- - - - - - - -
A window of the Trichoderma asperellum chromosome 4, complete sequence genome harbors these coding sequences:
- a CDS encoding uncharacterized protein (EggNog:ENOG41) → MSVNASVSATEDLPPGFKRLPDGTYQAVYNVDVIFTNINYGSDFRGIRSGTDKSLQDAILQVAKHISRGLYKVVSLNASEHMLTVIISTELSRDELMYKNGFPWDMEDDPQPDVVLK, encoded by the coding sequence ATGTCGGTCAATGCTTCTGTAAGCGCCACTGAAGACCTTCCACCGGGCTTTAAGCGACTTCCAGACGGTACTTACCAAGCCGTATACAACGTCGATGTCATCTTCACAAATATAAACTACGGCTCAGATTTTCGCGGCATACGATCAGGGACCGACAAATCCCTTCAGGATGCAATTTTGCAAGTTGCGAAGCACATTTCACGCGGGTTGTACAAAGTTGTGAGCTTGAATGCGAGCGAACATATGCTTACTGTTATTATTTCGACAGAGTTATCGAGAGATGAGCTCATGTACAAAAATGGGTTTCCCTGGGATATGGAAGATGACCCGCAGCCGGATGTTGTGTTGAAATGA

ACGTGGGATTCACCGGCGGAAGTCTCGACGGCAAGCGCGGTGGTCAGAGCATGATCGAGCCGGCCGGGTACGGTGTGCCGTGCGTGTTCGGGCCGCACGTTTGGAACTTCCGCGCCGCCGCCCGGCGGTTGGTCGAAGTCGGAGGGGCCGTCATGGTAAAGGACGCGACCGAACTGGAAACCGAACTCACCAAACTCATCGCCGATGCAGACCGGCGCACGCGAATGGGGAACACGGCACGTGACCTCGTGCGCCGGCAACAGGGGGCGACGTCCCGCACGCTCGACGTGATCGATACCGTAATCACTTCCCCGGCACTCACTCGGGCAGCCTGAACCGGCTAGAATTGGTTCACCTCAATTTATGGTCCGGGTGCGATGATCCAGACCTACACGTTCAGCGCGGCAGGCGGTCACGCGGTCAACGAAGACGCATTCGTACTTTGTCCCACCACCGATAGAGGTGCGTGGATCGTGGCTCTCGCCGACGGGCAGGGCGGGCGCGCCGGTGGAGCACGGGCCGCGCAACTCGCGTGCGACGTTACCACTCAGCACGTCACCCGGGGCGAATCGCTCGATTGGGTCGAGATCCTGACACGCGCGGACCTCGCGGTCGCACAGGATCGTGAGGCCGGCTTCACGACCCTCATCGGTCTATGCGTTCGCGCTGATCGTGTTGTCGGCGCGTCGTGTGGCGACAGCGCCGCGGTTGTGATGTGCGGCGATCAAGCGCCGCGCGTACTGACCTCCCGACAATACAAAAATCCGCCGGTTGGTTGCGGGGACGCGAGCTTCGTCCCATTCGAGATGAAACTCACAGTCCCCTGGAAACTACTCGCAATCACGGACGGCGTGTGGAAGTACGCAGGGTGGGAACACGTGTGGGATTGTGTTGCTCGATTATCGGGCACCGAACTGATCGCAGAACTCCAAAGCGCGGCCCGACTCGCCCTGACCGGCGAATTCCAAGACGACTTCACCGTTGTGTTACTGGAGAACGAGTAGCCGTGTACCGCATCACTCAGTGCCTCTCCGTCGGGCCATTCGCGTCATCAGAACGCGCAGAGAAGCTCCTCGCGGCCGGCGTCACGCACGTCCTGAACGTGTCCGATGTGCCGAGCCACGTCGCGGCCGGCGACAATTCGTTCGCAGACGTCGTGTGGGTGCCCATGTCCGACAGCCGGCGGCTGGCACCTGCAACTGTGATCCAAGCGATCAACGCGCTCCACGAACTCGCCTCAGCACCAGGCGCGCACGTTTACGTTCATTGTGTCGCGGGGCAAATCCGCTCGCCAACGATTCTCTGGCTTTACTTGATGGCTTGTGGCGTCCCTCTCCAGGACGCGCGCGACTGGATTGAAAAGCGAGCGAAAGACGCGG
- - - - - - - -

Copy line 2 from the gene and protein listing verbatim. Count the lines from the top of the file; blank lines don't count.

- a CDS encoding uncharacterized protein (EggNog:ENOG41) → MSVNASVSATEDLPPGFKRLPDGTYQAVYNVDVIFTNINYGSDFRGIRSGTDKSLQDAILQVAKHISRGLYKVVSLNASEHMLTVIISTELSRDELMYKNGFPWDMEDDPQPDVVLK, encoded by the coding sequence ATGTCGGTCAATGCTTCTGTAAGCGCCACTGAAGACCTTCCACCGGGCTTTAAGCGACTTCCAGACGGTACTTACCAAGCCGTATACAACGTCGATGTCATCTTCACAAATATAAACTACGGCTCAGATTTTCGCGGCATACGATCAGGGACCGACAAATCCCTTCAGGATGCAATTTTGCAAGTTGCGAAGCACATTTCACGCGGGTTGTACAAAGTTGTGAGCTTGAATGCGAGCGAACATATGCTTACTGTTATTATTTCGACAGAGTTATCGAGAGATGAGCTCATGTACAAAAATGGGTTTCCCTGGGATATGGAAGATGACCCGCAGCCGGATGTTGTGTTGAAATGA